Rust Stains

Rust stains in a cast-iron tub may indicate that the original finish has been breached significantly enough that water has had time to create rust on the underlying iron. This is unattractive, of course, but as the rust spreads, it may cause the chipped spot in the finish to bubble and grow, creating sharp edges and leaks. Refinishing the tub before the rust spreads significantly will remove the rust and reseal the iron safely underneath a urethane finish. Rust stains can also appear in tubs as a result of older iron pipes in the water supply that carry iron deposits to the tub and that then create unsightly stains on the tub walls and bottom. Although reglazing the tub itself won’t solve the problem of the mineral deposits, a newly sealed surface will make it harder for the deposits to stain.

Water Marks

Water marks—gray splotches and dull or pale spots on the tub—are also an indication that the original finish has worn down and water is able to leave spots or marks on the tub. While water marks aren’t attractive, they’re yet another indication that water is seeping underneath the finish of the tub, and rust or a bubbling finish may soon follow.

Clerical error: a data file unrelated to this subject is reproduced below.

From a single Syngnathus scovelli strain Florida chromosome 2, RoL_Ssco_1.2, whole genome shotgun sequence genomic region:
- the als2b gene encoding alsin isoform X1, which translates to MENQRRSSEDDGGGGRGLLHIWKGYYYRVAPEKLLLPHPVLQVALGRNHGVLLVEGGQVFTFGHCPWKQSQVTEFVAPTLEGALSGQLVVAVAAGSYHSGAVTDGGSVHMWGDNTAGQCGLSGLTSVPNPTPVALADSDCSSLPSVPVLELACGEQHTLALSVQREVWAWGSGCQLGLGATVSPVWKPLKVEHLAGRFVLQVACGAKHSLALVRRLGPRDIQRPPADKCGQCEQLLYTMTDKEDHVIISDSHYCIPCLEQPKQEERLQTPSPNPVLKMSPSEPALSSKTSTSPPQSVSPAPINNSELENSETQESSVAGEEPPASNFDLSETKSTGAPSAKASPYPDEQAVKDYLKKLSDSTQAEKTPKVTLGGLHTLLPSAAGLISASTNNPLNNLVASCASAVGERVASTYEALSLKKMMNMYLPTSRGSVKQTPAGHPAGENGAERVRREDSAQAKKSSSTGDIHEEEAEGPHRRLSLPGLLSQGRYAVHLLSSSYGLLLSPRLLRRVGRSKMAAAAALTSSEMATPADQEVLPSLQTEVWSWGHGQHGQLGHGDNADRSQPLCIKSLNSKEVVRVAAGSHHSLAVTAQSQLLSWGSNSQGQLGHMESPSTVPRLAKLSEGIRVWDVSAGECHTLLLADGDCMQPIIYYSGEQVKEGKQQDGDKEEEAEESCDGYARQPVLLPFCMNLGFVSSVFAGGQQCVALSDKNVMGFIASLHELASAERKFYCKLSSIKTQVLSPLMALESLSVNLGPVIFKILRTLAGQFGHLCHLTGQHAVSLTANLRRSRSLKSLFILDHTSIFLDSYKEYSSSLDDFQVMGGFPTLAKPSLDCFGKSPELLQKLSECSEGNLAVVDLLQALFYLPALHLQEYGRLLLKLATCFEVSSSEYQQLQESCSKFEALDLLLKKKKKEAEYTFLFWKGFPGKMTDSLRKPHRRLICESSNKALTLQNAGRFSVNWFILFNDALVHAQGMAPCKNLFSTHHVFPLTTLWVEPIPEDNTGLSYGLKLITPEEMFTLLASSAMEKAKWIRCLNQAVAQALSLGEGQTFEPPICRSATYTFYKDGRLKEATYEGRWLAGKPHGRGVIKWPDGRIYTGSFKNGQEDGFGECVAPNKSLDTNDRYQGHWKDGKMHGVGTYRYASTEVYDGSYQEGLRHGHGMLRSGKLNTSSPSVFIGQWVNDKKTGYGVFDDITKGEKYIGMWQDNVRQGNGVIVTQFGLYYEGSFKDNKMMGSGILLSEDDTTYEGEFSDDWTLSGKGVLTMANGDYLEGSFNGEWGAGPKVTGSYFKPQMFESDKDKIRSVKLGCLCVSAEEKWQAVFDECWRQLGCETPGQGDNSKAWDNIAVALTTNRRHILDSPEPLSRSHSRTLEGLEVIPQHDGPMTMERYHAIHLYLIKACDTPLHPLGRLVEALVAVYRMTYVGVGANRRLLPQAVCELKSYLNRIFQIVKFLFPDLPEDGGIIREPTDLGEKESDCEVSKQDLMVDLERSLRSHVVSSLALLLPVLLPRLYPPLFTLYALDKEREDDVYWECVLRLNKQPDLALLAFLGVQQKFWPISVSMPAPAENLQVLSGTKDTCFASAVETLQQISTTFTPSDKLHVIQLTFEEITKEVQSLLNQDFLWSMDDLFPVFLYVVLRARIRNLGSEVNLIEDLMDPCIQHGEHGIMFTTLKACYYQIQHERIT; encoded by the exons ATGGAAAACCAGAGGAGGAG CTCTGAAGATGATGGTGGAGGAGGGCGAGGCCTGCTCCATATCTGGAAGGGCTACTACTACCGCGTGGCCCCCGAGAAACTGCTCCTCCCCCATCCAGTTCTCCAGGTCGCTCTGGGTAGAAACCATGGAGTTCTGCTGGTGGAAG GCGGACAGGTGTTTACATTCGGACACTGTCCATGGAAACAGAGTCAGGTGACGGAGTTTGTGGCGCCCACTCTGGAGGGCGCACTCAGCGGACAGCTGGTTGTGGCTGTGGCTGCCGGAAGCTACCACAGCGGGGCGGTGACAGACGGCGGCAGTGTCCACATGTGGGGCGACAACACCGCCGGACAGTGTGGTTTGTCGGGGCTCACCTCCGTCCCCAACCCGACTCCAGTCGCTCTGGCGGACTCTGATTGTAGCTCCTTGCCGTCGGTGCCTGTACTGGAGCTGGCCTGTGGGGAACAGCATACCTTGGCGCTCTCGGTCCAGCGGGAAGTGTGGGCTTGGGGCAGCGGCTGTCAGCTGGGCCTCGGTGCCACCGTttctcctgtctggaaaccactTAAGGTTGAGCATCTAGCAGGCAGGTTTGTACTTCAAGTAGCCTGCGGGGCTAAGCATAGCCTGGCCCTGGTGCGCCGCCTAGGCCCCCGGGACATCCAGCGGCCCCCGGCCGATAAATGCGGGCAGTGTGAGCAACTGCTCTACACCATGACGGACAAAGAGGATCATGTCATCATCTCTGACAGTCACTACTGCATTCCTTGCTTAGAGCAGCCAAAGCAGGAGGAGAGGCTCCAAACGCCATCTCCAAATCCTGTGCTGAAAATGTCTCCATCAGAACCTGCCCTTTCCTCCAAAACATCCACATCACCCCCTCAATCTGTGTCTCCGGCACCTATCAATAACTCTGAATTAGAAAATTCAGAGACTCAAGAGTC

Chips and Scratches

The occasional chip or scratch is inevitable in a bathtub that is regularly used. Tools get dropped during plumbing work, a glass bottle can hit the tub edge at the wrong angle, and even sharp jewelry can leave a scratch if it catches the edge while the bather is getting into or out of the tub. Small chips and scratches probably aren’t a big deal structurally, but they don’t look nice, and they may harbor bacteria that’s difficult to clean.

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Bubbling or Peeling Paint